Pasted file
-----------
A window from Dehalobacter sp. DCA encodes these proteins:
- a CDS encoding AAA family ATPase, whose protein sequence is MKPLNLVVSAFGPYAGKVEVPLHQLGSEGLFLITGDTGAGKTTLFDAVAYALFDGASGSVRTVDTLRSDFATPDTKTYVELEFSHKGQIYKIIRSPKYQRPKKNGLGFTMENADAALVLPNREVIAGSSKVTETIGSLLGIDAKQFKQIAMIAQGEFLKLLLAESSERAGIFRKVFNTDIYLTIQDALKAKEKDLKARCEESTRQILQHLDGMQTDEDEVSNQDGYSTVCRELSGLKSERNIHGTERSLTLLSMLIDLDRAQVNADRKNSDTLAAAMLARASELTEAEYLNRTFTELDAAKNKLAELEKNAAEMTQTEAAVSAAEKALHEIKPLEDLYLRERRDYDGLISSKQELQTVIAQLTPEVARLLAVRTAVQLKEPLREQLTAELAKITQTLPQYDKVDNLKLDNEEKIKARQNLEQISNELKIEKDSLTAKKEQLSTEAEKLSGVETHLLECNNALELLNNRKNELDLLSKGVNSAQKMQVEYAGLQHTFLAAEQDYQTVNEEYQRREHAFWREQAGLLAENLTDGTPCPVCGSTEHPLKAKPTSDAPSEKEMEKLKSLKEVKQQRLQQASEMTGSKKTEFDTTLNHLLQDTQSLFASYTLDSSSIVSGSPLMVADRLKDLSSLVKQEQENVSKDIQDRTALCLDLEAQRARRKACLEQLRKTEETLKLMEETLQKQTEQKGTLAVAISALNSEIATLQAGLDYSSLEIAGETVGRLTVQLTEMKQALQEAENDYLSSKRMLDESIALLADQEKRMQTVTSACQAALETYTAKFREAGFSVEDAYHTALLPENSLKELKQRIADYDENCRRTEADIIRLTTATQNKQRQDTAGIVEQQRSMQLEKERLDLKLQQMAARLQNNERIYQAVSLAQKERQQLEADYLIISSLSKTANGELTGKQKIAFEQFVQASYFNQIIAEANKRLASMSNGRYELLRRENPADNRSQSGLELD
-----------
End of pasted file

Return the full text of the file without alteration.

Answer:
A window from Dehalobacter sp. DCA encodes these proteins:
- a CDS encoding AAA family ATPase, whose protein sequence is MKPLNLVVSAFGPYAGKVEVPLHQLGSEGLFLITGDTGAGKTTLFDAVAYALFDGASGSVRTVDTLRSDFATPDTKTYVELEFSHKGQIYKIIRSPKYQRPKKNGLGFTMENADAALVLPNREVIAGSSKVTETIGSLLGIDAKQFKQIAMIAQGEFLKLLLAESSERAGIFRKVFNTDIYLTIQDALKAKEKDLKARCEESTRQILQHLDGMQTDEDEVSNQDGYSTVCRELSGLKSERNIHGTERSLTLLSMLIDLDRAQVNADRKNSDTLAAAMLARASELTEAEYLNRTFTELDAAKNKLAELEKNAAEMTQTEAAVSAAEKALHEIKPLEDLYLRERRDYDGLISSKQELQTVIAQLTPEVARLLAVRTAVQLKEPLREQLTAELAKITQTLPQYDKVDNLKLDNEEKIKARQNLEQISNELKIEKDSLTAKKEQLSTEAEKLSGVETHLLECNNALELLNNRKNELDLLSKGVNSAQKMQVEYAGLQHTFLAAEQDYQTVNEEYQRREHAFWREQAGLLAENLTDGTPCPVCGSTEHPLKAKPTSDAPSEKEMEKLKSLKEVKQQRLQQASEMTGSKKTEFDTTLNHLLQDTQSLFASYTLDSSSIVSGSPLMVADRLKDLSSLVKQEQENVSKDIQDRTALCLDLEAQRARRKACLEQLRKTEETLKLMEETLQKQTEQKGTLAVAISALNSEIATLQAGLDYSSLEIAGETVGRLTVQLTEMKQALQEAENDYLSSKRMLDESIALLADQEKRMQTVTSACQAALETYTAKFREAGFSVEDAYHTALLPENSLKELKQRIADYDENCRRTEADIIRLTTATQNKQRQDTAGIVEQQRSMQLEKERLDLKLQQMAARLQNNERIYQAVSLAQKERQQLEADYLIISSLSKTANGELTGKQKIAFEQFVQASYFNQIIAEANKRLASMSNGRYELLRRENPADNRSQSGLELD